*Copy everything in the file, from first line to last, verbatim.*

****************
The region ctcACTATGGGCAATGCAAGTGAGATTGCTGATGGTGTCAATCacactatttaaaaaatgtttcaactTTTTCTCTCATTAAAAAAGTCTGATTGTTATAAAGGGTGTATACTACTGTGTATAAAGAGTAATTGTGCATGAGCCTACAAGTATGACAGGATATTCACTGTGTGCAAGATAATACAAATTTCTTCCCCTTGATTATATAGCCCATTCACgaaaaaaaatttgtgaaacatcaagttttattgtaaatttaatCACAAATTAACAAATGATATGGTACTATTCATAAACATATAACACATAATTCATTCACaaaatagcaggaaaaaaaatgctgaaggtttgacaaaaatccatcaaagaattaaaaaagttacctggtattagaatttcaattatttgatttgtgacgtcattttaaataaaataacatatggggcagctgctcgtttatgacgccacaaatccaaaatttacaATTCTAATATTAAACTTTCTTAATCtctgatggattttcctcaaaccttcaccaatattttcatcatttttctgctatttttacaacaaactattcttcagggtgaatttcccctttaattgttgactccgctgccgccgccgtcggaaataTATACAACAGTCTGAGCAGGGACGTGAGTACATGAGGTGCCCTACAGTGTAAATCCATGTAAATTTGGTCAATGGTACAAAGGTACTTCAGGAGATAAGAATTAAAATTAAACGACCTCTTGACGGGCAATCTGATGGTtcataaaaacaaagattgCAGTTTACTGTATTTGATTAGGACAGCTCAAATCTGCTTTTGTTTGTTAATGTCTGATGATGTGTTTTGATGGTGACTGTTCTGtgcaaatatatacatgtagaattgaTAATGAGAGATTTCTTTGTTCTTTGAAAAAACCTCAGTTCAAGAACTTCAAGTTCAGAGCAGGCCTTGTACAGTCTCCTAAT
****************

The region ctcACTATGGGCAATGCAAGTGAGATTGCTGATGGTGTCAATCacactatttaaaaaatgtttcaactTTTTCTCTCATTAAAAAAGTCTGATTGTTATAAAGGGTGTATACTACTGTGTATAAAGAGTAATTGTGCATGAGCCTACAAGTATGACAGGATATTCACTGTGTGCAAGATAATACAAATTTCTTCCCCTTGATTATATAGCCCATTCACgaaaaaaaatttgtgaaacatcaagttttattgtaaatttaatCACAAATTAACAAATGATATGGTACTATTCATAAACATATAACACATAATTCATTCACaaaatagcaggaaaaaaaatgctgaaggtttgacaaaaatccatcaaagaattaaaaaagttacctggtattagaatttcaattatttgatttgtgacgtcattttaaataaaataacatatggggcagctgctcgtttatgacgccacaaatccaaaatttacaATTCTAATATTAAACTTTCTTAATCtctgatggattttcctcaaaccttcaccaatattttcatcatttttctgctatttttacaacaaactattcttcagggtgaatttcccctttaattgttgactccgctgccgccgccgtcggaaataTATACAACAGTCTGAGCAGGGACGTGAGTACATGAGGTGCCCTACAGTGTAAATCCATGTAAATTTGGTCAATGGTACAAAGGTACTTCAGGAGATAAGAATTAAAATTAAACGACCTCTTGACGGGCAATCTGATGGTtcataaaaacaaagattgCAGTTTACTGTATTTGATTAGGACAGCTCAAATCTGCTTTTGTTTGTTAATGTCTGATGATGTGTTTTGATGGTGACTGTTCTGtgcaaatatatacatgtagaattgaTAATGAGAGATTTCTTTGTTCTTTGAAAAAACCTCAGTTCAAGAACTTCAAGTTCAGAGCAGGCCTTGTACAGTCTCCTAAT